Unexpected results regarding the non-judgment dimension of mindfulness were found. First, we did not find significantly positive associations between non-judgment and resilience/college adjustment in our sample. In addition, we found that the mean score of non-judging was relatively low in our sample, lower than the scale midpoint, while the other four subscales of mindfulness had mean scores higher than their scale midpoints. Furthermore, non-judging was negatively correlated with observing and non-reactivity, inconsistent with previous results in college students.59,60 Similarly, Baer et al (2004) also reported a significant negative correlation between non-judging and observing.61 The authors explained that for individuals with no meditation experience, non-judgment with respect to thoughts and feelings in daily experience might not necessarily mean attending or non-reacting to the experience, but that people with meditation experience should be expected to show higher levels of all the five dimensions of mindfulness and positive correlations among them. Non-judgment means letting go of the automatic judgments that arise in one’s mind with every experience he/she has, which is a core component of mindfulness.10,11 People without meditation may automatically avoid negative experiences (instead of accepting it or letting it go), and view such reactions as non-judgmental. Future studies should test the potential moderating effect of presence of meditation experience. Qualitative studies are encouraged to clarify how the local sample understood the items and concept of non-judgment and mindfulness as a whole in the local culture. Some studies pointed out that Chinese individuals tend to be self-critical,62 and thus may have low levels of self-acceptance and non-judgment. Comparison studies across cultures are warranted.

Resilience was positively associated with college adjustment. It added evidence to the argument that resilience is an important trait that can assist individuals in quickly and adaptively coping with challenges.34–41 Furthermore, resilience might be a mechanism underlying the mindfulness-adjustment relationship. The mediation effect of resilience highlights the importance of resilience in conveying the beneficial effects of mindfulness on college adjustment. Specifically, resilience could fully explain the associations between observing/non-reactivity and college adjustment; it partially mediated the describing/acting with awareness-adjustment associations. The theoretical underpinning for this result is that the observing, awareness without maladaptive reactivity, and acceptance aspects of mindfulness may facilitate the develop of resilience characteristics, such as self-efficacy, zest, psychological flexibility to challenges, and these characteristics of resilient individuals may enhance adjustment to college life and other well-being outcomes (eg, life satisfaction).34 The partial mediation suggests that there may exist other mediators that can explain the describing/acting with awareness-adjustment associations. For example, it is possible that individuals with an ability to act with awareness may stay in touch with contextual cues and readily available sources of positive reinforcement within their environment, thus, adapting to college successfully. Future work should include these potential mediators in the mindfulness-adjustment model. Such mediation research may help counselors and intervention developers to understand why particular persons may not be responding to a mindfulness-based intervention and allow them to tailor interventions to individual needs. For example, in order to enhance college adjustment, mindfulness practice may need to explicitly link its concepts to how to enhance one’s resilience when facing challenges. In addition, given the importance of resilience in facilitating college adjustment, other resilience-enhancement interventions, such as problem solving training to enhance stress coping skills and interpersonal-based programs to promote social support, may also benefit these fresh students.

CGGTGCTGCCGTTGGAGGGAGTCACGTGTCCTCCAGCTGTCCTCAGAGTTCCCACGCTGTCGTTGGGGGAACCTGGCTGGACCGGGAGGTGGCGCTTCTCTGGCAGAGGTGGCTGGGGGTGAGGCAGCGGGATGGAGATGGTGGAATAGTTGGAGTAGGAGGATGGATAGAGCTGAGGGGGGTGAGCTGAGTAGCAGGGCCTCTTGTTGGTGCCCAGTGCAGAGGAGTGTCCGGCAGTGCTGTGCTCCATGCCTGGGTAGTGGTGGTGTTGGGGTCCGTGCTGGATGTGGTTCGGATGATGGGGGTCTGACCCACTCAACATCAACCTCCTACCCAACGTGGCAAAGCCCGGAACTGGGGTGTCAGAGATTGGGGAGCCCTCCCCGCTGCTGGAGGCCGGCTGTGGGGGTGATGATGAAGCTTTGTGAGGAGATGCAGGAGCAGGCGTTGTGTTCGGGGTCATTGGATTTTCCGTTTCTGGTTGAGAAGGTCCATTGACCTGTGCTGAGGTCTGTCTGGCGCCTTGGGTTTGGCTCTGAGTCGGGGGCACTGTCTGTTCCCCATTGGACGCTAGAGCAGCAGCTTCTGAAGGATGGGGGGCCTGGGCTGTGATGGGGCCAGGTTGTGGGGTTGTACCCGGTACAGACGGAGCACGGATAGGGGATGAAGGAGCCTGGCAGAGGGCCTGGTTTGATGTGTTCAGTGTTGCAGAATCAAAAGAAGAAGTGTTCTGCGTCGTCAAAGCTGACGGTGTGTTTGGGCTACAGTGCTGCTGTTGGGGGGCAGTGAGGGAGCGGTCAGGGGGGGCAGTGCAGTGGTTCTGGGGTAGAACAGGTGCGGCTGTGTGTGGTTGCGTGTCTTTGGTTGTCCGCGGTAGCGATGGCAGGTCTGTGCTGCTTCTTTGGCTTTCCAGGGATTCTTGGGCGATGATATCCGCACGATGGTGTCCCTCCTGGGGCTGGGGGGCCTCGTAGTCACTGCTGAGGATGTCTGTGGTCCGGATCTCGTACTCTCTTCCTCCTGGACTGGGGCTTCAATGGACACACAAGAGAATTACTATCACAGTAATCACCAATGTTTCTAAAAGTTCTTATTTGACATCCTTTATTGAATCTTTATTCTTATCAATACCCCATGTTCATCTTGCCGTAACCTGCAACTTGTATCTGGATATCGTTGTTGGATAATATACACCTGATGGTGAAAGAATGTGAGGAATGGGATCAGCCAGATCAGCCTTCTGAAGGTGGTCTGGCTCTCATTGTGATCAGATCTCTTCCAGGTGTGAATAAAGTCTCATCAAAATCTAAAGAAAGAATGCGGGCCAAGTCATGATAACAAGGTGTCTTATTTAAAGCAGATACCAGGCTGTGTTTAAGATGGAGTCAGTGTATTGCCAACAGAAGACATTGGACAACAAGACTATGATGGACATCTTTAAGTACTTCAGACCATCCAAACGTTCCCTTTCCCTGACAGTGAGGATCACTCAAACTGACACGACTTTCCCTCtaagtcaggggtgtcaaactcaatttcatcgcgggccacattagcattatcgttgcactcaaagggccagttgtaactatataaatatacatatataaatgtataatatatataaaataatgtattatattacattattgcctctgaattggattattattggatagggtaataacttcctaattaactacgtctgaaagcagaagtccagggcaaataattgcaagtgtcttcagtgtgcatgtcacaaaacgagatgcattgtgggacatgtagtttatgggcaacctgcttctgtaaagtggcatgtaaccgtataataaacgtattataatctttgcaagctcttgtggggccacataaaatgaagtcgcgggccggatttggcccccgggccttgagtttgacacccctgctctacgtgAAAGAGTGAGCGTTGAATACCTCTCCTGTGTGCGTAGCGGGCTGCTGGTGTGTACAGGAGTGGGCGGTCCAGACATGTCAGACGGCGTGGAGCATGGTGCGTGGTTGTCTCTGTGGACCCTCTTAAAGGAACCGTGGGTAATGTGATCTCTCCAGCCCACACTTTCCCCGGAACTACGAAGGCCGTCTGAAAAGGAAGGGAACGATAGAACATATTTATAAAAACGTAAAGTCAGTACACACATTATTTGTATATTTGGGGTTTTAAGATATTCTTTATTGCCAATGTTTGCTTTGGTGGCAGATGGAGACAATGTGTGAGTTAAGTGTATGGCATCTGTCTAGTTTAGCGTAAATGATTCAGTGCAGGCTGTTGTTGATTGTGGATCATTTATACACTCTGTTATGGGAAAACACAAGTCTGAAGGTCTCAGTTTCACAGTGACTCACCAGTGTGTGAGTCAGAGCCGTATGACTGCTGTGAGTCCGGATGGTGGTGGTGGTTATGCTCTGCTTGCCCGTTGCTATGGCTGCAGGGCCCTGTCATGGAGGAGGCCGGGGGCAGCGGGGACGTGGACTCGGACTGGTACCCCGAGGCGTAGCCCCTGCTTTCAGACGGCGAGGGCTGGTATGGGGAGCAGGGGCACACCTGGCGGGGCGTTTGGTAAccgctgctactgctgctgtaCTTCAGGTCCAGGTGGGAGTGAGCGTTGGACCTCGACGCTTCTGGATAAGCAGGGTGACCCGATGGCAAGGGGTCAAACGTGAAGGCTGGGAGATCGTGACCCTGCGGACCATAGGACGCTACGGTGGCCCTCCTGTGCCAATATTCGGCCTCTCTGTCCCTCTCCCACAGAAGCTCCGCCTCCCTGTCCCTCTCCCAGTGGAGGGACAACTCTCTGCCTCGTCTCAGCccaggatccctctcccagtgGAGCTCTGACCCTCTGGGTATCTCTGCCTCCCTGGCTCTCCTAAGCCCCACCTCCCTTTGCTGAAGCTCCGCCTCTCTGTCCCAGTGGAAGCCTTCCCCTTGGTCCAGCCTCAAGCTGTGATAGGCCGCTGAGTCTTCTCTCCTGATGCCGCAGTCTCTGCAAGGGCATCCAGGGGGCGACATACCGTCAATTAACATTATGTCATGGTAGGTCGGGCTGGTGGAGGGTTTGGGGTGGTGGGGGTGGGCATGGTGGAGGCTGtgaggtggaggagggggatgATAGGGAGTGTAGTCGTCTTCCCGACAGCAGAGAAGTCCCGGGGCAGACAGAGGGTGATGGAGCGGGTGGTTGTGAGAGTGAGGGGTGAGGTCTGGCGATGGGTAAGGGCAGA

This study has some limitations. First, the cross-sectional study only provided evidence for the associations among mindfulness, resilience, and college adjustment. Longitudinal studies are needed to establish the causal linkages among these variables. Second, the data relied on self-report measures. The non-reactivity subscale of the FFMQ received relatively low reliability. Caution is needed when interpreting the results. Future studies should validate the results with other well-validated scales of non-reactivity. In addition, this study only focused on how mindfulness and resilience may relate to college adjustment. Some potentially important factors of college adjustment, such as self-esteem and social support, were not included in the model, and are worthy of future examination. Finally, the study utilized a convenience sample based on students in attendance during the period of data collection. Convenience sampling limits generalization to broader populations. Future studies need to replicate our findings in a random sample and in different cultural populations.

In conclusion, we found that mindfulness and resilience were positively correlated with college adjustment, and resilience significantly mediated the associations between four dimensions of mindfulness (ie, describing, acting with awareness, observing and non-reactivity) and college adjustment. The findings provide preliminary support for colleges to develop strategies that promote mindfulness and resilience among first-year college students to facilitate their college adaptation and enhance their well-being outcomes in various aspects of college life.


The study is funded by Research Fund for Young Scholars of Pingdingshan University (PXY-QNJJ-2018011).


The authors report no conflicts of interest in this work.